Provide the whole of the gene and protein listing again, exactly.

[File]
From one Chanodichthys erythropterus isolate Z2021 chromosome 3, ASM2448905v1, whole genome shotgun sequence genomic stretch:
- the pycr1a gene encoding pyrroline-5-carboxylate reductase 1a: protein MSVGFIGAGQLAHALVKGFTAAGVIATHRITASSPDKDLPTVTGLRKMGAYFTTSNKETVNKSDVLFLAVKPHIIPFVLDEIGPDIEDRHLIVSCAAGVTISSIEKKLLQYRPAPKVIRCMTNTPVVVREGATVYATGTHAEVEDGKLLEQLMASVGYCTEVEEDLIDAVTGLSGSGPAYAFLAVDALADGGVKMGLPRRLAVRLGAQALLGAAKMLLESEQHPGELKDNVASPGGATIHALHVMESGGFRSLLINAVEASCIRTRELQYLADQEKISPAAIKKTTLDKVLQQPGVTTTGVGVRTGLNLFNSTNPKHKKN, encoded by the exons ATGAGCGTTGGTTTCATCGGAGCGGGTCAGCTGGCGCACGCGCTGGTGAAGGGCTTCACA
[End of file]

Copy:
From one Chanodichthys erythropterus isolate Z2021 chromosome 3, ASM2448905v1, whole genome shotgun sequence genomic stretch:
- the pycr1a gene encoding pyrroline-5-carboxylate reductase 1a: protein MSVGFIGAGQLAHALVKGFTAAGVIATHRITASSPDKDLPTVTGLRKMGAYFTTSNKETVNKSDVLFLAVKPHIIPFVLDEIGPDIEDRHLIVSCAAGVTISSIEKKLLQYRPAPKVIRCMTNTPVVVREGATVYATGTHAEVEDGKLLEQLMASVGYCTEVEEDLIDAVTGLSGSGPAYAFLAVDALADGGVKMGLPRRLAVRLGAQALLGAAKMLLESEQHPGELKDNVASPGGATIHALHVMESGGFRSLLINAVEASCIRTRELQYLADQEKISPAAIKKTTLDKVLQQPGVTTTGVGVRTGLNLFNSTNPKHKKN, encoded by the exons ATGAGCGTTGGTTTCATCGGAGCGGGTCAGCTGGCGCACGCGCTGGTGAAGGGCTTCACA